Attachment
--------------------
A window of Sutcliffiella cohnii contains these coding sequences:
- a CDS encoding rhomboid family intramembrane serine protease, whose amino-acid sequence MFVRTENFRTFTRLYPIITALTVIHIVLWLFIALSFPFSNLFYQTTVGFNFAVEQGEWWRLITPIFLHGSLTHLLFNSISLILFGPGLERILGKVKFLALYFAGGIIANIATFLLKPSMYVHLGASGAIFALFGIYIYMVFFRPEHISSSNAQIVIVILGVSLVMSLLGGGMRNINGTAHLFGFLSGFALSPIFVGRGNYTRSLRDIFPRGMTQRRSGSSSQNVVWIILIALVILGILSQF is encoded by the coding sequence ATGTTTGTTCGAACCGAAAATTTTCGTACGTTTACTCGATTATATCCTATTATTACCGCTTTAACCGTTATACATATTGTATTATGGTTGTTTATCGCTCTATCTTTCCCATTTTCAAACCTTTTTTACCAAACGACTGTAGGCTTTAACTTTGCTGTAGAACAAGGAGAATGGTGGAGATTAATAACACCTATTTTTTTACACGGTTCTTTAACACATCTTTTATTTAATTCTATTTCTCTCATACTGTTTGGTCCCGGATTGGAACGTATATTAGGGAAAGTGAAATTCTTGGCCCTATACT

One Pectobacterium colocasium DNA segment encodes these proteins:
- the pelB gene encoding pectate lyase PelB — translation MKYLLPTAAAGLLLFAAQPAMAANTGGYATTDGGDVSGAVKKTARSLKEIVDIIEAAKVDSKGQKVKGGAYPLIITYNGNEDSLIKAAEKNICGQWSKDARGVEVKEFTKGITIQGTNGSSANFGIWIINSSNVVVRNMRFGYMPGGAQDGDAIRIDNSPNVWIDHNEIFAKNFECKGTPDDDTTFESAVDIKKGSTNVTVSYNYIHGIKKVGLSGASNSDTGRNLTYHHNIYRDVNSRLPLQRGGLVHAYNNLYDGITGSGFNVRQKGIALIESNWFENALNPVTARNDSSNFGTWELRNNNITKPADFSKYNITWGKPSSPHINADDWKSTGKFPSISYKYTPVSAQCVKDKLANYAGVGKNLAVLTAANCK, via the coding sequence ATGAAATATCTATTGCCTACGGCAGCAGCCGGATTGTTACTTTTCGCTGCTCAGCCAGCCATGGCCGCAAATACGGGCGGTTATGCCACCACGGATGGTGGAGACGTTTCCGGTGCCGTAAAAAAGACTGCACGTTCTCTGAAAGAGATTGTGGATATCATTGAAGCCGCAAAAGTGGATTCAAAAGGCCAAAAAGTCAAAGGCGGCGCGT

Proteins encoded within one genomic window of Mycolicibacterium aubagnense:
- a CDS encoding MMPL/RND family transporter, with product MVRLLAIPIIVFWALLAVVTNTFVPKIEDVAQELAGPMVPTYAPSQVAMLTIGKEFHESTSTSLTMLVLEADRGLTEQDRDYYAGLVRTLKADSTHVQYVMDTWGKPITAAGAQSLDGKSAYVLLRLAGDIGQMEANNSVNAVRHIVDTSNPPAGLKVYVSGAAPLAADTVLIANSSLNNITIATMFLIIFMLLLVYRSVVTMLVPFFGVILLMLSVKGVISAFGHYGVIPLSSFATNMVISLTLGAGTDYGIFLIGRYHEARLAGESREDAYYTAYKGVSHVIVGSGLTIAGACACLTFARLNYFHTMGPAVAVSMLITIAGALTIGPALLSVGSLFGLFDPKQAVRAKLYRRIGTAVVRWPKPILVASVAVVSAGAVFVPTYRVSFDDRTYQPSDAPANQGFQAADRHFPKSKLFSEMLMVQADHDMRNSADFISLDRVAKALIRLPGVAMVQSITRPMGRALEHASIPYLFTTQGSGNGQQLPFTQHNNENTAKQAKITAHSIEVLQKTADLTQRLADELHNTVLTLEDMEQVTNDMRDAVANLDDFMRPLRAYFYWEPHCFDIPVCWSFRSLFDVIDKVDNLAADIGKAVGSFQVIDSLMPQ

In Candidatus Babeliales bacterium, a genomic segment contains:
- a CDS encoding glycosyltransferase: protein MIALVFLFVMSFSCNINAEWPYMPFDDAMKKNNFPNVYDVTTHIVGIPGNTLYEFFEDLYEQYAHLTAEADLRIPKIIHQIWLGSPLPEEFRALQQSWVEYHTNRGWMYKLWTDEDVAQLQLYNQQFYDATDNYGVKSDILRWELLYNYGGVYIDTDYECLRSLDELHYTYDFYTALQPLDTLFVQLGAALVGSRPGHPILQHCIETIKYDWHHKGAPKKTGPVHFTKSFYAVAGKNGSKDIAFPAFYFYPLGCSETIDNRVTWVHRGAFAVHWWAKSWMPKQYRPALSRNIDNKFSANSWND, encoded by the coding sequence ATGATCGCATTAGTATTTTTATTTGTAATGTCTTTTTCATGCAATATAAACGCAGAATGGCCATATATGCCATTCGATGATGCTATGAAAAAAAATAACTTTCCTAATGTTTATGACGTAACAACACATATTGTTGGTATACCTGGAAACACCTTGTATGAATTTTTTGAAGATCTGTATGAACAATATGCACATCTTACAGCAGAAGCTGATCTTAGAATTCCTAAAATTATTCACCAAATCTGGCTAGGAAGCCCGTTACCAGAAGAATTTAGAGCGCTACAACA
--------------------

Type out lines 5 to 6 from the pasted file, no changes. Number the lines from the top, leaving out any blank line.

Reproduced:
Proteins encoded within one genomic window of Mycolicibacterium aubagnense:
- a CDS encoding MMPL/RND family transporter, with product MVRLLAIPIIVFWALLAVVTNTFVPKIEDVAQELAGPMVPTYAPSQVAMLTIGKEFHESTSTSLTMLVLEADRGLTEQDRDYYAGLVRTLKADSTHVQYVMDTWGKPITAAGAQSLDGKSAYVLLRLAGDIGQMEANNSVNAVRHIVDTSNPPAGLKVYVSGAAPLAADTVLIANSSLNNITIATMFLIIFMLLLVYRSVVTMLVPFFGVILLMLSVKGVISAFGHYGVIPLSSFATNMVISLTLGAGTDYGIFLIGRYHEARLAGESREDAYYTAYKGVSHVIVGSGLTIAGACACLTFARLNYFHTMGPAVAVSMLITIAGALTIGPALLSVGSLFGLFDPKQAVRAKLYRRIGTAVVRWPKPILVASVAVVSAGAVFVPTYRVSFDDRTYQPSDAPANQGFQAADRHFPKSKLFSEMLMVQADHDMRNSADFISLDRVAKALIRLPGVAMVQSITRPMGRALEHASIPYLFTTQGSGNGQQLPFTQHNNENTAKQAKITAHSIEVLQKTADLTQRLADELHNTVLTLEDMEQVTNDMRDAVANLDDFMRPLRAYFYWEPHCFDIPVCWSFRSLFDVIDKVDNLAADIGKAVGSFQVIDSLMPQ